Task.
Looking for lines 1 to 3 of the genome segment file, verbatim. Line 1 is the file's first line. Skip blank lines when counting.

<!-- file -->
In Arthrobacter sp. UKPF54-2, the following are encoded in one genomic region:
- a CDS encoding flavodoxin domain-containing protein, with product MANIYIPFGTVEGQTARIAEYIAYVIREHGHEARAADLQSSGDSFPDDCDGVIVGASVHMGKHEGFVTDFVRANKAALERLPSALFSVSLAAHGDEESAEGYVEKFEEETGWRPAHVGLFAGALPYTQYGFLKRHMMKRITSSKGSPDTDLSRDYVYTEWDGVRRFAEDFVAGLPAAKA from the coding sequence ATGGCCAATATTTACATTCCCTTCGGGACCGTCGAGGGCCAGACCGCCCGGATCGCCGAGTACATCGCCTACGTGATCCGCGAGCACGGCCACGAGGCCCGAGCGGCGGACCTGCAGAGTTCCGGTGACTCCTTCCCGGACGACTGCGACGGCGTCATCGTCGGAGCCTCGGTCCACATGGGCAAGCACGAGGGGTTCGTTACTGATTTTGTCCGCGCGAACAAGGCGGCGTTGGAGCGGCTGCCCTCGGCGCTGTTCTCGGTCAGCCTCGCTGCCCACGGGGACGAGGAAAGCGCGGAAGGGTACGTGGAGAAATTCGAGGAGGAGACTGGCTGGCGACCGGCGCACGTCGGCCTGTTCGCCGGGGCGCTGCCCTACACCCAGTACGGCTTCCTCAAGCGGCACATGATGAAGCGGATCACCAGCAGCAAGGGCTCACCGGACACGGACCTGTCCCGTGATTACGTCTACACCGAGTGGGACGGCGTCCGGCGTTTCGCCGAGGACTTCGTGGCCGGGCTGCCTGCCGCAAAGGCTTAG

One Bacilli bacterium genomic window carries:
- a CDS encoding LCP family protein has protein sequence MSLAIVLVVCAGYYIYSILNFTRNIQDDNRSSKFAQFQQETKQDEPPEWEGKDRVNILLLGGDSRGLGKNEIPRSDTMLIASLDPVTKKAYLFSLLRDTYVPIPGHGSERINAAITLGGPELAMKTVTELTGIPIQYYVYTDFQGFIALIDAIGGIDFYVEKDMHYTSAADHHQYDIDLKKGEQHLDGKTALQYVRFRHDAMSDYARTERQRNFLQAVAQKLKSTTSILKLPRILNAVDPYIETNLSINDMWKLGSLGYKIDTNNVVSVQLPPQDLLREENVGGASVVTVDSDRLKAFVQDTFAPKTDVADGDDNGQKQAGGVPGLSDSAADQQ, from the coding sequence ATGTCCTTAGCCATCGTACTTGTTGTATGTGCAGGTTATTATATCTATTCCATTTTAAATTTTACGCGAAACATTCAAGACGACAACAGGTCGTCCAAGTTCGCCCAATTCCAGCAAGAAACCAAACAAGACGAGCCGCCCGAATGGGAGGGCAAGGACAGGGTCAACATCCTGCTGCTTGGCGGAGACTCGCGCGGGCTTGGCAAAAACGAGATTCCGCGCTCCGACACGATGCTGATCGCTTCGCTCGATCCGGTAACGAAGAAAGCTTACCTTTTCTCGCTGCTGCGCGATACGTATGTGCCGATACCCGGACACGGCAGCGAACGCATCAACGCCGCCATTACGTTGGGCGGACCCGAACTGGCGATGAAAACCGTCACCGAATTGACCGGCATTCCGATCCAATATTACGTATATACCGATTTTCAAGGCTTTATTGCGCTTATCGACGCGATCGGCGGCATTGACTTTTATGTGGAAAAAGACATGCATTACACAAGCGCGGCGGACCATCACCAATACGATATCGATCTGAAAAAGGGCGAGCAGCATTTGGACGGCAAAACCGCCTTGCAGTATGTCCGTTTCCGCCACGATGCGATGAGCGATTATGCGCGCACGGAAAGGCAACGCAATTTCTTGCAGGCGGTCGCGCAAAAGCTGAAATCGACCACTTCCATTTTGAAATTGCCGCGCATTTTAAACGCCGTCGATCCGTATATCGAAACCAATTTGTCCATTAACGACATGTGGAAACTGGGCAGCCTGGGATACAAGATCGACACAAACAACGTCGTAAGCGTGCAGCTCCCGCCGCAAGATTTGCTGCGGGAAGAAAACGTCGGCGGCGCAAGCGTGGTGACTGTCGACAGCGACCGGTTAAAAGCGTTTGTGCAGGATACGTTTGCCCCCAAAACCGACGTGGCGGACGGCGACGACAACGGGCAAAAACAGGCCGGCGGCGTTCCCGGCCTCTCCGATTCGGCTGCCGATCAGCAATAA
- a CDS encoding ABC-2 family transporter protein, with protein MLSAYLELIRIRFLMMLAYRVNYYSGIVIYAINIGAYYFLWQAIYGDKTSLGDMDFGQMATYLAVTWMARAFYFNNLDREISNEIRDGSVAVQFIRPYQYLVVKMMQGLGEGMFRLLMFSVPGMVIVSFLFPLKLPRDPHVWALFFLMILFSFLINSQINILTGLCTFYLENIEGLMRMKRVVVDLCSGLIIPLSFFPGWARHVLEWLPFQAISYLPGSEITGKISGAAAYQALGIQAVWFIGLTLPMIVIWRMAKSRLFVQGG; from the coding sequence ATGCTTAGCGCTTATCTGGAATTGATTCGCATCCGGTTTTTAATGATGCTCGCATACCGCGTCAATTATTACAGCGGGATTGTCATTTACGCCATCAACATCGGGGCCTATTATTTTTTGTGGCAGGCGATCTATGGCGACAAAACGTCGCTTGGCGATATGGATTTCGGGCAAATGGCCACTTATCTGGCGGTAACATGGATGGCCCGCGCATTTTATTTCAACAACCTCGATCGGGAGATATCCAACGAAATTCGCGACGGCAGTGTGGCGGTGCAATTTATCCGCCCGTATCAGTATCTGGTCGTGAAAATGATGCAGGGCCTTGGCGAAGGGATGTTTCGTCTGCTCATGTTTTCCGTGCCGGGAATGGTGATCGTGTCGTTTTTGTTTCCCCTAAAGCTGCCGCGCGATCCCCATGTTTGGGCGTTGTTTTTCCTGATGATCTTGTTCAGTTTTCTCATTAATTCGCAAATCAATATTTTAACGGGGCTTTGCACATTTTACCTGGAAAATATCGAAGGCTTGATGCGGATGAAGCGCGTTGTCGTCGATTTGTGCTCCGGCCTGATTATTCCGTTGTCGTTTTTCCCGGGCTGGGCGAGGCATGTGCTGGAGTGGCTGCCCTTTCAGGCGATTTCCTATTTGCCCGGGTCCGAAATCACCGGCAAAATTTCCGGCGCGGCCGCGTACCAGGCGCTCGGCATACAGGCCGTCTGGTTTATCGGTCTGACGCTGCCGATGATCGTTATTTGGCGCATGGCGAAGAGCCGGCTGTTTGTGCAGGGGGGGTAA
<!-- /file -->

In Arthrobacter sp. UKPF54-2, the following are encoded in one genomic region:
- a CDS encoding flavodoxin domain-containing protein, with product MANIYIPFGTVEGQTARIAEYIAYVIREHGHEARAADLQSSGDSFPDDCDGVIVGASVHMGKHEGFVTDFVRANKAALERLPSALFSVSLAAHGDEESAEGYVEKFEEETGWRPAHVGLFAGALPYTQYGFLKRHMMKRITSSKGSPDTDLSRDYVYTEWDGVRRFAEDFVAGLPAAKA from the coding sequence ATGGCCAATATTTACATTCCCTTCGGGACCGTCGAGGGCCAGACCGCCCGGATCGCCGAGTACATCGCCTACGTGATCCGCGAGCACGGCCACGAGGCCCGAGCGGCGGACCTGCAGAGTTCCGGTGACTCCTTCCCGGACGACTGCGACGGCGTCATCGTCGGAGCCTCGGTCCACATGGGCAAGCACGAGGGGTTCGTTACTGATTTTGTCCGCGCGAACAAGGCGGCGTTGGAGCGGCTGCCCTCGGCGCTGTTCTCGGTCAGCCTCGCTGCCCACGGGGACGAGGAAAGCGCGGAAGGGTACGTGGAGAAATTCGAGGAGGAGACTGGCTGGCGACCGGCGCACGTCGGCCTGTTCGCCGGGGCGCTGCCCTACACCCAGTACGGCTTCCTCAAGCGGCACATGATGAAGCGGATCACCAGCAGCAAGGGCTCACCGGACACGGACCTGTCCCGTGATTACGTCTACACCGAGTGGGACGGCGTCCGGCGTTTCGCCGAGGACTTCGTGGCCGGGCTGCCTGCCGCAAAGGCTTAG

One Bacilli bacterium genomic window carries: